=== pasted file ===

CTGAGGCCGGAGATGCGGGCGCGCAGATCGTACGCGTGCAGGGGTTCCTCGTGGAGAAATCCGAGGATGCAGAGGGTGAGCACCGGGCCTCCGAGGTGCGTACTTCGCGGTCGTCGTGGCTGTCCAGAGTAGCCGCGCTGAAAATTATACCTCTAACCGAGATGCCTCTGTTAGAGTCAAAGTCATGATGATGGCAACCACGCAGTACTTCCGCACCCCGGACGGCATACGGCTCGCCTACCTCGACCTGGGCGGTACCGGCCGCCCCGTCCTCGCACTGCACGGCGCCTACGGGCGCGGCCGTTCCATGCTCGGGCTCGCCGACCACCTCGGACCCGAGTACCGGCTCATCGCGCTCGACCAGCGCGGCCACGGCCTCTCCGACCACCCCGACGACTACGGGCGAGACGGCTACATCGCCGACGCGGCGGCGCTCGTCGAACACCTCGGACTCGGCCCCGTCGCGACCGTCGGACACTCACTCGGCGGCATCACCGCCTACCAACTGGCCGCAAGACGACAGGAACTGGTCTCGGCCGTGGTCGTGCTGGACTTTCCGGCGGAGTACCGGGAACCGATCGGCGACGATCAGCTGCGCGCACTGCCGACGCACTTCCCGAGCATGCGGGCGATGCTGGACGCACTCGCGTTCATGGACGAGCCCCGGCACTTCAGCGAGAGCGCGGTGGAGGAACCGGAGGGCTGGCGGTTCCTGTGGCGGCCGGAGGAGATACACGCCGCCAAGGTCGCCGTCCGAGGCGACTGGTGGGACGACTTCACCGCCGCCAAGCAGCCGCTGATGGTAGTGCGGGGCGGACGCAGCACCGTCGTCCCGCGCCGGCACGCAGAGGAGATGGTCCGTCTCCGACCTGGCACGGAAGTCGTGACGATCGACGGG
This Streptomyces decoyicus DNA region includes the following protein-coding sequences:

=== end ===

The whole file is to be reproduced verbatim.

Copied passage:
CTGAGGCCGGAGATGCGGGCGCGCAGATCGTACGCGTGCAGGGGTTCCTCGTGGAGAAATCCGAGGATGCAGAGGGTGAGCACCGGGCCTCCGAGGTGCGTACTTCGCGGTCGTCGTGGCTGTCCAGAGTAGCCGCGCTGAAAATTATACCTCTAACCGAGATGCCTCTGTTAGAGTCAAAGTCATGATGATGGCAACCACGCAGTACTTCCGCACCCCGGACGGCATACGGCTCGCCTACCTCGACCTGGGCGGTACCGGCCGCCCCGTCCTCGCACTGCACGGCGCCTACGGGCGCGGCCGTTCCATGCTCGGGCTCGCCGACCACCTCGGACCCGAGTACCGGCTCATCGCGCTCGACCAGCGCGGCCACGGCCTCTCCGACCACCCCGACGACTACGGGCGAGACGGCTACATCGCCGACGCGGCGGCGCTCGTCGAACACCTCGGACTCGGCCCCGTCGCGACCGTCGGACACTCACTCGGCGGCATCACCGCCTACCAACTGGCCGCAAGACGACAGGAACTGGTCTCGGCCGTGGTCGTGCTGGACTTTCCGGCGGAGTACCGGGAACCGATCGGCGACGATCAGCTGCGCGCACTGCCGACGCACTTCCCGAGCATGCGGGCGATGCTGGACGCACTCGCGTTCATGGACGAGCCCCGGCACTTCAGCGAGAGCGCGGTGGAGGAACCGGAGGGCTGGCGGTTCCTGTGGCGGCCGGAGGAGATACACGCCGCCAAGGTCGCCGTCCGAGGCGACTGGTGGGACGACTTCACCGCCGCCAAGCAGCCGCTGATGGTAGTGCGGGGCGGACGCAGCACCGTCGTCCCGCGCCGGCACGCAGAGGAGATGGTCCGTCTCCGACCTGGCACGGAAGTCGTGACGATCGACGGG
This Streptomyces decoyicus DNA region includes the following protein-coding sequences: